Whatever lies beneath the surface in the minds of the G.O.P. honchos, after this weekend in Branson, the Steelman campaign seems ready to embrace the title of underdog. While many Republicans privately scoffed at the Ron Paul supporters, Steelman reached out to them. And there are some indications the campaign may try to tap into the anger of the anti-establishment Paul backers and transfer it to Steelman's effort.

"They are claiming there are 900 Republicans in this room -- and I doubt there are even that many. And Ron Paul's people had 1300, maybe 1500. Those people may not like McCain, but they have to vote for somebody for Governor," suggested one Steelman backer close to the campaign.

Steelman's campaign can now argue that Hulshof's effort is being built top down, while hers is being run bottom up. And while Hulshof is well liked and known better among party convention goers, he's still undefined to a large portion of the Republican electorate -- especially in southwest Missouri. That makes the next decision an interesting one for the Steelman camp: Do they decide to go negative?

One supporter called to say, they should. "Tactically, we've got to define him before he defines himself. He's an unknown still. So you hit him, with Washington, Washington and and more Washington."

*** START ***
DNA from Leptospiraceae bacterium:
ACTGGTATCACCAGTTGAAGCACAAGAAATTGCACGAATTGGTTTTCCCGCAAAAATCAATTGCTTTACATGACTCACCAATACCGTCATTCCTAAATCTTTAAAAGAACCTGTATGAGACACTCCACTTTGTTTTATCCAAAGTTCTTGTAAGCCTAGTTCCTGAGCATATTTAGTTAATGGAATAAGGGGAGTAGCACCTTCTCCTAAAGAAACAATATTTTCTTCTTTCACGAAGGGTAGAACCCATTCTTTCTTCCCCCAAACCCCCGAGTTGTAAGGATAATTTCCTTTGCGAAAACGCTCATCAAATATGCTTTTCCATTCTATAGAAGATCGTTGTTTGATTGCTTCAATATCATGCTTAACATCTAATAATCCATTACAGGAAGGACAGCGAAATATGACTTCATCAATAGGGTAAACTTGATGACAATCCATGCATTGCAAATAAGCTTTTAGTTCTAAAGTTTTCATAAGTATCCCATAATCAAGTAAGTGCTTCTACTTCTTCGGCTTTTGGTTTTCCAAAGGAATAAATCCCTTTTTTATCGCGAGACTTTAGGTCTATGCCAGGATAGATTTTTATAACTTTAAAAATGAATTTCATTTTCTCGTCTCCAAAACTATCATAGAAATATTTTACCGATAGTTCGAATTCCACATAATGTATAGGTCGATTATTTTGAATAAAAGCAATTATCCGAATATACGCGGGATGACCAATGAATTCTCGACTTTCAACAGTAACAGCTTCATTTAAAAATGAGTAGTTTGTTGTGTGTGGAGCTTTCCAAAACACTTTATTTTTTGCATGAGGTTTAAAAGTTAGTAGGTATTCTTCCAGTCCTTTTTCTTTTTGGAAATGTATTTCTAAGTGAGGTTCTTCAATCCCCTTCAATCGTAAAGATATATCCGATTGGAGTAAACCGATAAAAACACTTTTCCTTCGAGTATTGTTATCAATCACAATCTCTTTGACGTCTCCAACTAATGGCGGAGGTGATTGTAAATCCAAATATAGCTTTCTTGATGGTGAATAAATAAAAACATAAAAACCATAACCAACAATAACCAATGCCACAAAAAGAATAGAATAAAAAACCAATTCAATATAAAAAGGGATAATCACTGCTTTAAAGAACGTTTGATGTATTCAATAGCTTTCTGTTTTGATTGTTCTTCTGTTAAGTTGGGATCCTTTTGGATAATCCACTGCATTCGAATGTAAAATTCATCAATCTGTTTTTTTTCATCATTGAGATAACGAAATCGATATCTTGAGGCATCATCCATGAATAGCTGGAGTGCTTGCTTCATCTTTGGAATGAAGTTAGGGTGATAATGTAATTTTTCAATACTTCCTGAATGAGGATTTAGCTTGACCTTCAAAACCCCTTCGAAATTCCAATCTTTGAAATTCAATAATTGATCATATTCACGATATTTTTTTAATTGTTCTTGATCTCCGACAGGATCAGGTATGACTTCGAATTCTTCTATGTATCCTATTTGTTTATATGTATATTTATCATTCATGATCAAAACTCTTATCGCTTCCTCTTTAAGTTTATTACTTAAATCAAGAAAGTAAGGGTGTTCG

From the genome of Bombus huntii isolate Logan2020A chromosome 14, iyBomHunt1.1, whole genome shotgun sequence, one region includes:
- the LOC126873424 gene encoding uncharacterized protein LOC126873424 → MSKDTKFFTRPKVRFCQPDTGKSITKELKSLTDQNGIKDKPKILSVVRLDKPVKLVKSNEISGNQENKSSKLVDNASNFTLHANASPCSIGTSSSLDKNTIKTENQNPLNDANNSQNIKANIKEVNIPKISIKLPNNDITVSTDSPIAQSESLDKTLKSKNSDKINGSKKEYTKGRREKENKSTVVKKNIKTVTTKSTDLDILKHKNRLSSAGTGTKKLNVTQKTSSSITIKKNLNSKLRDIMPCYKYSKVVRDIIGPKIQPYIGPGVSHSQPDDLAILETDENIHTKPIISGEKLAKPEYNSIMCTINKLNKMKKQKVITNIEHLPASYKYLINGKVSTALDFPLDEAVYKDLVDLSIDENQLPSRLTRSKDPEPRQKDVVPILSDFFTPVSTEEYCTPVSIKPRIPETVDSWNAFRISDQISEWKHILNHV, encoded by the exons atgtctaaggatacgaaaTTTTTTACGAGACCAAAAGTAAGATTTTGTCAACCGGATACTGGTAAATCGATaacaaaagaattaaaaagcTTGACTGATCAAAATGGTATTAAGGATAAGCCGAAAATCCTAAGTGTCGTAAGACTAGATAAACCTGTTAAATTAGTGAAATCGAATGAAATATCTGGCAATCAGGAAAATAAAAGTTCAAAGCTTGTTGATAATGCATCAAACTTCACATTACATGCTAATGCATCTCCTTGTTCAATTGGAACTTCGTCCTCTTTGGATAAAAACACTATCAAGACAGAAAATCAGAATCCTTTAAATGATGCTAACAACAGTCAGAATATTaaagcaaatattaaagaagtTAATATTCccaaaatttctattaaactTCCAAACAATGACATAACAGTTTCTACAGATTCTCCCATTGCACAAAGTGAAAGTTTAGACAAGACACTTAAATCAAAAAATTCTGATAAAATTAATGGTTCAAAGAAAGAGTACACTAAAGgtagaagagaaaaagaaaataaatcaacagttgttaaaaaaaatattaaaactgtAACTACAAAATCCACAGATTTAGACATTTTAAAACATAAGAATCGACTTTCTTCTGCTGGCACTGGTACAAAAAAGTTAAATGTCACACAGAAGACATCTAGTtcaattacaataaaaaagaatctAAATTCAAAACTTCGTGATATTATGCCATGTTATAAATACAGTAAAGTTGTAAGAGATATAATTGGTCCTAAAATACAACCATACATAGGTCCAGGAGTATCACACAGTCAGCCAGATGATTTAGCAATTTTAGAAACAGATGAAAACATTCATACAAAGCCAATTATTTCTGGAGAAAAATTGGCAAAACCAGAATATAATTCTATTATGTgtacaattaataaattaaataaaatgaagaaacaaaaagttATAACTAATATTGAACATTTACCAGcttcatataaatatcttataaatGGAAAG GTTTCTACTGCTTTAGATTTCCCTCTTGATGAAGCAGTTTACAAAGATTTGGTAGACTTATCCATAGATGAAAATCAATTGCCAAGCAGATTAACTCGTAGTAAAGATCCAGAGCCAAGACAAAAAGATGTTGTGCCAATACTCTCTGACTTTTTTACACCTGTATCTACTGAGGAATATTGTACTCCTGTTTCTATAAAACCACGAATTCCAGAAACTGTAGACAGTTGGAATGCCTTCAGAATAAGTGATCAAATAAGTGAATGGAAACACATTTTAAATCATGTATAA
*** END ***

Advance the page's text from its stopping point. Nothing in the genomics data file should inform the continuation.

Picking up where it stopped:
All of this only matters if Republicans feel like they have a real shot at unraveling Jay Nixon's path to the Governorship. In speaking with Democrats, it's hard to get a real solid feeling on who they would really, truly rather run against. The "Nixon is terrified of Kenny" line is being pushed by Hulshof supporters --- but in talking to several smart Democrats and political operatives, the feeling is that Hulshof might be more conventional opponent than Steelman. (And possibly easier to beat, in some Democrats eyes.)

Against Hulshof, you tie him to Bush. You tie him to Blunt. You pick apart the thousands of votes he's taken. And oh, you tie him to Bush again . . . and again. The ads almost write themselves. The campaign against Steelman may be more tricky, these Democratic politicos argue. She's less polarizing in many ways and she doesn't have that lengthy Washington record. Sure, you can try to tie her to Blunt. But if conservatives can't trust her -- the perception may be she's not a radioactive right-wing Republican. (Even though her record is pretty conservative.) Plus, she's a woman. And that makes attacks and Jay Nixon's debate strategy a bit more complicated.

Steelman's challenge will be whether she can begin to engage Hulshof on her terms, and if not defeat him in a rhetorical debate about issues -- at least buck expectations, and try to match him.

Hulshof had a pretty good weekend in Branson. He is the chosen one, but that status also means he has bigger expectations to fill. As we kick off the 2-month summer stretch of this primary campaign, it's important to remember two things. One is that the media -- always searching for a new story -- can sour on a frontrunner quickly. Two is that, this year in politics -- we've learned to expect the unexpected.

If you missed Saturday's KY3 coverage of Hulshof & Steelman in the News @ 10, it's HERE.